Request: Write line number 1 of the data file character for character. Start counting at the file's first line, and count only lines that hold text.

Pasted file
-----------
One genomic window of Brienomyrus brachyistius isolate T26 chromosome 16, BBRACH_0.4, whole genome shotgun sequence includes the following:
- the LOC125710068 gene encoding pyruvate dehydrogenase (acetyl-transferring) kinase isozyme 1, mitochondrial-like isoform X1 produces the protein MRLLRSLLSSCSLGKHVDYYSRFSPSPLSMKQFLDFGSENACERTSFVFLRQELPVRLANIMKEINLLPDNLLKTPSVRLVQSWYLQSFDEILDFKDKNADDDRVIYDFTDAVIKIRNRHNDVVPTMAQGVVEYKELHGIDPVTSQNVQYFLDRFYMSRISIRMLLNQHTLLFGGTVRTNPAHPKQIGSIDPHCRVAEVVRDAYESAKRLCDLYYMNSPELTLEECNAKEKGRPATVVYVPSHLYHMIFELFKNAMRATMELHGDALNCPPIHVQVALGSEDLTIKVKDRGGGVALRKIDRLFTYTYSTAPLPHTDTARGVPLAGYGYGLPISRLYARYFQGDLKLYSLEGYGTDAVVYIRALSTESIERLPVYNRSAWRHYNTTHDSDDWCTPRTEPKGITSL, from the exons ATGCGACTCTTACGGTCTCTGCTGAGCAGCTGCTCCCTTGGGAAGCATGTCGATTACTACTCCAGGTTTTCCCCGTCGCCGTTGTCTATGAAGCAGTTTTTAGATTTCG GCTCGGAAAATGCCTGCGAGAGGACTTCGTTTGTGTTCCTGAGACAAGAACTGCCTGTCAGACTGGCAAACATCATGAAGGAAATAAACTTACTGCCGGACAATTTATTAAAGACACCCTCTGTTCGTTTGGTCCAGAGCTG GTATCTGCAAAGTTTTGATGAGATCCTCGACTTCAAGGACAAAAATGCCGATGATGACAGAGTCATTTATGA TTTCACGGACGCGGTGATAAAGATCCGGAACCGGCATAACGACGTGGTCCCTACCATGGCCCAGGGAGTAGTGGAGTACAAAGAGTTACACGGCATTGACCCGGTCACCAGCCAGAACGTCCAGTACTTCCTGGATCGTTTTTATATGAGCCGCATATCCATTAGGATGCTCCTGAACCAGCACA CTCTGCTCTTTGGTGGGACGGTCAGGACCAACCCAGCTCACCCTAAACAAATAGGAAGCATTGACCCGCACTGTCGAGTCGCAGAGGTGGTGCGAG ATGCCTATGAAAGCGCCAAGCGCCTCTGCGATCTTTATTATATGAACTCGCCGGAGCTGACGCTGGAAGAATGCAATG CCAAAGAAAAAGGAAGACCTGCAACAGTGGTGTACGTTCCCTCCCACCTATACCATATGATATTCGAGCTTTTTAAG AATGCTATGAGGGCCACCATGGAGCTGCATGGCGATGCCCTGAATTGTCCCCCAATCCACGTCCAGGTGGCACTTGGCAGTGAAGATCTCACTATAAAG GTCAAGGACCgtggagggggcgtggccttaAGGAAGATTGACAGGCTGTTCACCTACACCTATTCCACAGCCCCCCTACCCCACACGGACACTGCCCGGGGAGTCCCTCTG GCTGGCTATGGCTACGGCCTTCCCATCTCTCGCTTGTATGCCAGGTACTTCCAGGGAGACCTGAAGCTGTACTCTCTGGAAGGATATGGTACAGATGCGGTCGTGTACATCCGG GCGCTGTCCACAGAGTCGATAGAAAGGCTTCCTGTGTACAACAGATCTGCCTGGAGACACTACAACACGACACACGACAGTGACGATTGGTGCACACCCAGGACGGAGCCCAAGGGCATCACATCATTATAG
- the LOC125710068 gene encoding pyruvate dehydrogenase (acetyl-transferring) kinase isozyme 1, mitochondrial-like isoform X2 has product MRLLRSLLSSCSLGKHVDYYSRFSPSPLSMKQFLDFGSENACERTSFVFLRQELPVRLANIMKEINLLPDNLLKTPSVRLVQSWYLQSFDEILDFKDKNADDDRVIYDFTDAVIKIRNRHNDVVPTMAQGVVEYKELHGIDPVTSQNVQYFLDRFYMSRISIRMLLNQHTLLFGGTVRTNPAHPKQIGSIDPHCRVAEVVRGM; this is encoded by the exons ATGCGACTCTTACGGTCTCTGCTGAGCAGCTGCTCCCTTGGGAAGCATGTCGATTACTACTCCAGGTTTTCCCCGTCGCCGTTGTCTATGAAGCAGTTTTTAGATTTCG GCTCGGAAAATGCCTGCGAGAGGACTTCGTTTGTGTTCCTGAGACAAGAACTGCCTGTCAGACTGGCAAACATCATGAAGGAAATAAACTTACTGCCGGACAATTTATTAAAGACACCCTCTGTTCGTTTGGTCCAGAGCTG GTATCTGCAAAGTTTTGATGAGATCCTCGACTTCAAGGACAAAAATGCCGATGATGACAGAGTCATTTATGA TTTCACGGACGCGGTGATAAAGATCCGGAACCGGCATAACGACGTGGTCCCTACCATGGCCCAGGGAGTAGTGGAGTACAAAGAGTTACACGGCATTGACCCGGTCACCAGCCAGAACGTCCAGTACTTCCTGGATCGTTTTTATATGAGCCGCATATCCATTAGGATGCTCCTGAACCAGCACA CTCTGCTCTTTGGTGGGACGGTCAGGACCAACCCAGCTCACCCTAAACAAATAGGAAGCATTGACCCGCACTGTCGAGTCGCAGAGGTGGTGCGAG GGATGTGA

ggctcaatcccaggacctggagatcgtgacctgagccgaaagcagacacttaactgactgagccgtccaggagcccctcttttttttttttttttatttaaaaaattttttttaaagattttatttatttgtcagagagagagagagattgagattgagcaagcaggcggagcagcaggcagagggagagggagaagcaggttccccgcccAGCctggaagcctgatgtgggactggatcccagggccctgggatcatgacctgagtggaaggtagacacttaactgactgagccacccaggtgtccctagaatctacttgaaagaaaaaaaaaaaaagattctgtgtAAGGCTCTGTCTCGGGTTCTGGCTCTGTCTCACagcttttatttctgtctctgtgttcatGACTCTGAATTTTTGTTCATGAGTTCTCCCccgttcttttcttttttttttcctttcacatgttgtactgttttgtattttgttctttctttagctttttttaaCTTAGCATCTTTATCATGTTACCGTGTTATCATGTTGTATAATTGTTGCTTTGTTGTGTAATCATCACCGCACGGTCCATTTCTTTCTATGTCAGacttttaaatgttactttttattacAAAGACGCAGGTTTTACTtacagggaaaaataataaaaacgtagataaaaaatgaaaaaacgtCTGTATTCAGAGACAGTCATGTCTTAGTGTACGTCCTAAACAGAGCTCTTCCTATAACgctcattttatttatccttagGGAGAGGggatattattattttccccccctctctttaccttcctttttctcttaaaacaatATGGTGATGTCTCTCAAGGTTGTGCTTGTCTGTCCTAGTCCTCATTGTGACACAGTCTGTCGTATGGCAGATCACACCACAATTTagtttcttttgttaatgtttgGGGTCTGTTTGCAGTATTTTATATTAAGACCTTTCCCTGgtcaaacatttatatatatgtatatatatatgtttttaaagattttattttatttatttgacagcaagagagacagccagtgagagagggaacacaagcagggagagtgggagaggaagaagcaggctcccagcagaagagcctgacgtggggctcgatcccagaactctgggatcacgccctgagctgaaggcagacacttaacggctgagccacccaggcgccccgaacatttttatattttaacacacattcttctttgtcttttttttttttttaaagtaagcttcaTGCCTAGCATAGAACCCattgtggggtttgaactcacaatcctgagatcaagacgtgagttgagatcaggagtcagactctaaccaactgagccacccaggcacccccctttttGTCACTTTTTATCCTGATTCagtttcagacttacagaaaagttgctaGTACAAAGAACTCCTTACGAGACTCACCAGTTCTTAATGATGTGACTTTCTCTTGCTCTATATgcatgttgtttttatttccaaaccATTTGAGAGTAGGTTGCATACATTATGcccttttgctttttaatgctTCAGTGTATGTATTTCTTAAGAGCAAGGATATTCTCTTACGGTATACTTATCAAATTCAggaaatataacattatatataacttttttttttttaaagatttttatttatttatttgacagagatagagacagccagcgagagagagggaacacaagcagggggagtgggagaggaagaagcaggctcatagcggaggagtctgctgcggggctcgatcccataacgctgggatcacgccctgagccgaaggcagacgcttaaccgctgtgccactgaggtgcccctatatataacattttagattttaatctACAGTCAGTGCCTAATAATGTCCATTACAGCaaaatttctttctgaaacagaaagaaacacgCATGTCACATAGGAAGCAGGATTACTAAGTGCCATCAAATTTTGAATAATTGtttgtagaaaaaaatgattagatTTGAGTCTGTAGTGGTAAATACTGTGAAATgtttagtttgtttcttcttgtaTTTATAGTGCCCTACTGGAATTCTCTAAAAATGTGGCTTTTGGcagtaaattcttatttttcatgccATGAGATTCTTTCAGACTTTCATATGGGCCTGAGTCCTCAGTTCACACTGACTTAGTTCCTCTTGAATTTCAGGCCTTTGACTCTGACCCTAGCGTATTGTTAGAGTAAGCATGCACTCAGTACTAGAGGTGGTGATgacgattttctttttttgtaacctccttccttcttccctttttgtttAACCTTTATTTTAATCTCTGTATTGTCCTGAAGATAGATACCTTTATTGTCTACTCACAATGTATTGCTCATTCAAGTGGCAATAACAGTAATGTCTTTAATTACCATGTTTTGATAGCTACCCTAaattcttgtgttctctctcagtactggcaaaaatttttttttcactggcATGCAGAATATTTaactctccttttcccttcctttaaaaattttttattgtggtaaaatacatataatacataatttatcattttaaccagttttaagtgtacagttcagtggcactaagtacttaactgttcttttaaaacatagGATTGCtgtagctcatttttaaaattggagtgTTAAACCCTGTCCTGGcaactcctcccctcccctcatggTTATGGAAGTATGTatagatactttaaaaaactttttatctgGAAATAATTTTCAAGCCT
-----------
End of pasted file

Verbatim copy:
One genomic window of Brienomyrus brachyistius isolate T26 chromosome 16, BBRACH_0.4, whole genome shotgun sequence includes the following: